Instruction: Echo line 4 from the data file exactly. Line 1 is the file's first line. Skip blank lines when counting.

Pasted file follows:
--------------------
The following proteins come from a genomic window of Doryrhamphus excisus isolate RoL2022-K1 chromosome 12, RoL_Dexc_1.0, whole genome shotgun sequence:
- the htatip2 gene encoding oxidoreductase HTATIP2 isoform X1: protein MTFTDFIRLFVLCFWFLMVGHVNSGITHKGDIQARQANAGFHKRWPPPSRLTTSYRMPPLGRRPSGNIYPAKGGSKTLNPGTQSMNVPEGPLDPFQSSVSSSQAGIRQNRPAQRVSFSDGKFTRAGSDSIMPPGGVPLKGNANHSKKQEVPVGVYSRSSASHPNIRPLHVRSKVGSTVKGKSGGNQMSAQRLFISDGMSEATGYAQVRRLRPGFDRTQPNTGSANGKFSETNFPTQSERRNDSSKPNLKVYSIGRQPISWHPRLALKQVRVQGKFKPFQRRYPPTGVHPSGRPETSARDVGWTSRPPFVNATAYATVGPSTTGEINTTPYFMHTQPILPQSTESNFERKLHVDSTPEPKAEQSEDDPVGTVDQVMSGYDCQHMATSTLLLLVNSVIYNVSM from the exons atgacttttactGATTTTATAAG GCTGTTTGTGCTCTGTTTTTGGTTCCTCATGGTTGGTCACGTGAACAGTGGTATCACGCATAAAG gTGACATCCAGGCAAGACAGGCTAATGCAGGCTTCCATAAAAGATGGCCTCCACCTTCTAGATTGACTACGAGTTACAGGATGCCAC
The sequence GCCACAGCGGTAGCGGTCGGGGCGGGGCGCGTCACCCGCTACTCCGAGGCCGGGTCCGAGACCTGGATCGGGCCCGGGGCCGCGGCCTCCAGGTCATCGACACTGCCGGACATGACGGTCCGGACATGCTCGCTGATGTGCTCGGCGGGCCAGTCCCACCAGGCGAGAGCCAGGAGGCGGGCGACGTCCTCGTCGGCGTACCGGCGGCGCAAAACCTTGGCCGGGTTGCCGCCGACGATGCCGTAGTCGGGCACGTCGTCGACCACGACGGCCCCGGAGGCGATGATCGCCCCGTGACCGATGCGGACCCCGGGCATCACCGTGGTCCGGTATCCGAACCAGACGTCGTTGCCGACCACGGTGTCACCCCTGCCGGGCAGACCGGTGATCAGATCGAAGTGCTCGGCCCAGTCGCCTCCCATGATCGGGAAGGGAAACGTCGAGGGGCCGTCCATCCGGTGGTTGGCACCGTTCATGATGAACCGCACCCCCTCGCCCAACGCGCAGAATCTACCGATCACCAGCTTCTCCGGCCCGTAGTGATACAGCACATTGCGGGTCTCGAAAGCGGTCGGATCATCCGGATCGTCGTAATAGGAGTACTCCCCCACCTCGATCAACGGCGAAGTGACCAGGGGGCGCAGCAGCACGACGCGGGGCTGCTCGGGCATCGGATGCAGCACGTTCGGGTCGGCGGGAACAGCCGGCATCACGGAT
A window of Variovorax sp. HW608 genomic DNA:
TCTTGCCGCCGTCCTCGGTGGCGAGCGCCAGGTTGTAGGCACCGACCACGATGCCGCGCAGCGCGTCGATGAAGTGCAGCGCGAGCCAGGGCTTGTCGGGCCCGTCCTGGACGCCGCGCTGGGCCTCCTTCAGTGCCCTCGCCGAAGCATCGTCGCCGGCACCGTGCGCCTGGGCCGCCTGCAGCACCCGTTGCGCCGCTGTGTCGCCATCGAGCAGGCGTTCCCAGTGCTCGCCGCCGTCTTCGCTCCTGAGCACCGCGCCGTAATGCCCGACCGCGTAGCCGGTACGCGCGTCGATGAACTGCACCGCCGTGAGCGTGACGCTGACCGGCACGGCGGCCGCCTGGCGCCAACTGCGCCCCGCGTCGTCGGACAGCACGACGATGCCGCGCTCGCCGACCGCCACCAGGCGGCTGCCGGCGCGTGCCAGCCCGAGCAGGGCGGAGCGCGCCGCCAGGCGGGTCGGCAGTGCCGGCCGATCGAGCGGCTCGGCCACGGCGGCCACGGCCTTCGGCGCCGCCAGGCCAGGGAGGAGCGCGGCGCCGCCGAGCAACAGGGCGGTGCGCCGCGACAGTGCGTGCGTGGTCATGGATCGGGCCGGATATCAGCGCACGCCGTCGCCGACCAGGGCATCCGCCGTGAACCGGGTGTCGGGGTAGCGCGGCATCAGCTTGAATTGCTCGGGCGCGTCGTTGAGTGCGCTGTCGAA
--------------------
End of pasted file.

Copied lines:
A window of Variovorax sp. HW608 genomic DNA: